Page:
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Chris Tramell: Life of a Striker

Few people in this day and age can say they’ve lived a truly nomadic lifestyle for the better part of a decade. It is a claim to fame that Chris Trammell wears with pride, and one of the primary reasons that he packed his life in Austin Texas into a small sedan accompanied by training partner Terrence Moore and headed west to Boulder, Colorado, to become the newest addition to the coaching staff at Easton Training Center.

 

Chris’s interest in Colorado was initially piqued during his first outing to Denver when he fought local favorite and perennial striking enthusiast, L.T. Nelson in November of 2013 for the Sparta Combat League. Since his initial inception with the organization, Chris has gone on to become the SCL middleweight Muay Thai champion after going 3-0 against Charlie Brown and Brian Scraper (twice). The rematch with Scraper resulted in a tumultuous and firework-laden brawl in front of 5,000 attendees at the Budweiser Events Center that saw Chris end the fight in the third and final round with a crushing right hand.

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When discussing his fight career, it is clear that Chris believes his wide scope of training partners and coaches over the span of the past decade have shaped him into the talented kickboxer we see today. A difficult opinion to argue with, considering Chris’s resumé is as impressive as they come. A seasoned stint in 2004 with Xtreme Couture in Las Vegas had Chris spending countless hours on the mats with a who’s who list of fighters that included Randy Couture, Forrest Griffin, Gray Maynard, Phil Baroni and Rampage Jackson (just to name a few of the many former UFC champions on the Las Vegas fight scene at the time).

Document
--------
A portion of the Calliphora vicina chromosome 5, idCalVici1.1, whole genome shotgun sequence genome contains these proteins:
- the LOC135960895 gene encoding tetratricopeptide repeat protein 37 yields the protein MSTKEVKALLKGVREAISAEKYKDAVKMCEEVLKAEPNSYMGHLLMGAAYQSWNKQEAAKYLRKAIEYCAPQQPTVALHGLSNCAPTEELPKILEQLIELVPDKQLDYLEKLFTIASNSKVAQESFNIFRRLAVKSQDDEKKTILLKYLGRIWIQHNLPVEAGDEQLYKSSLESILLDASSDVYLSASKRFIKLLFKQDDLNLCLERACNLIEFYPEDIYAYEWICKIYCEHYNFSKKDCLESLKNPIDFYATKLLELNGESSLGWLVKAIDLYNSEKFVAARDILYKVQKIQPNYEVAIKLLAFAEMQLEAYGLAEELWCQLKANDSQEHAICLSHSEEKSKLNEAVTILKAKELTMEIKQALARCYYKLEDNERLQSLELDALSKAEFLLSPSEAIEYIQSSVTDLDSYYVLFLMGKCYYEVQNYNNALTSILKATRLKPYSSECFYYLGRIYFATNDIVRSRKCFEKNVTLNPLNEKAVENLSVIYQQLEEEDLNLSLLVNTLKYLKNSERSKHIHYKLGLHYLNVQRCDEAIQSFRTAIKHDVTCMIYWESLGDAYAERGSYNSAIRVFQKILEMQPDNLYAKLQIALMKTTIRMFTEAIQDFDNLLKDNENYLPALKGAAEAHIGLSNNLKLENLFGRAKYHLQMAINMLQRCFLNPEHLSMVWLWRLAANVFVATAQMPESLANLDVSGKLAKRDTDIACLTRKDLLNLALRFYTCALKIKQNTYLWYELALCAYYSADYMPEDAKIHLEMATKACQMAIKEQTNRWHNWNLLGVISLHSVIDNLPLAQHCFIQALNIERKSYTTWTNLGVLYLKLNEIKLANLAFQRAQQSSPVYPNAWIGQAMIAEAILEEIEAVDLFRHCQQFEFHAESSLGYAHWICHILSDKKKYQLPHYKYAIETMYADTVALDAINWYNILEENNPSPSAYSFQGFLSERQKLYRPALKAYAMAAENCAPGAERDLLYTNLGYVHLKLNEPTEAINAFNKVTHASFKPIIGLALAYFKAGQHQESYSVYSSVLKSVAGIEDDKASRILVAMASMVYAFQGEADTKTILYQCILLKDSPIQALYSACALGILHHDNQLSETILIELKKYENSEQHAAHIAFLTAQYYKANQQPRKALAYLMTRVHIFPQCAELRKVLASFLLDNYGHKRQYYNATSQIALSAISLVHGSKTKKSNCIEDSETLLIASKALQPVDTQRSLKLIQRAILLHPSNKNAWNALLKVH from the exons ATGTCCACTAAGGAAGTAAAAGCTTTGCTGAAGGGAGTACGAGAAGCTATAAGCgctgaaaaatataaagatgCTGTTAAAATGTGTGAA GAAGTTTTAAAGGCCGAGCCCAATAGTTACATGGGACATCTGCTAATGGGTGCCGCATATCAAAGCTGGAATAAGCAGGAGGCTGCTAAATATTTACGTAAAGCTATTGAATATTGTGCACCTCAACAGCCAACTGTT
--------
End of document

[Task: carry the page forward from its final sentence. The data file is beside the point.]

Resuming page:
As Chris progressed as an athlete, his focus gradually shifted from MMA to strictly Muay Thai. A transition in his game that has taken him to China, Thailand and Ireland to fight rising stars, from tall and rangy Dutchmen to grizzled veterans in the historic stadiums across Bangkok.

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While the existence of a journeying pugilist is by no means an easy one, Chris maintains that life is best lived when experienced at 120 miles per hour– an ideology Chris has embodied through his athletic endeavors and the lessons he has learned from each and every adventure. Just as it is common knowledge that it only takes a single well-timed punch or kick to redirect the course of an entire fight, the decision to commit to a lifestyle as archaic and unpredictable as fighting has a tendency to put everything into perspective; an idea that alludes to life being lived in absolutes. Not absolute certainty– just absolutes.

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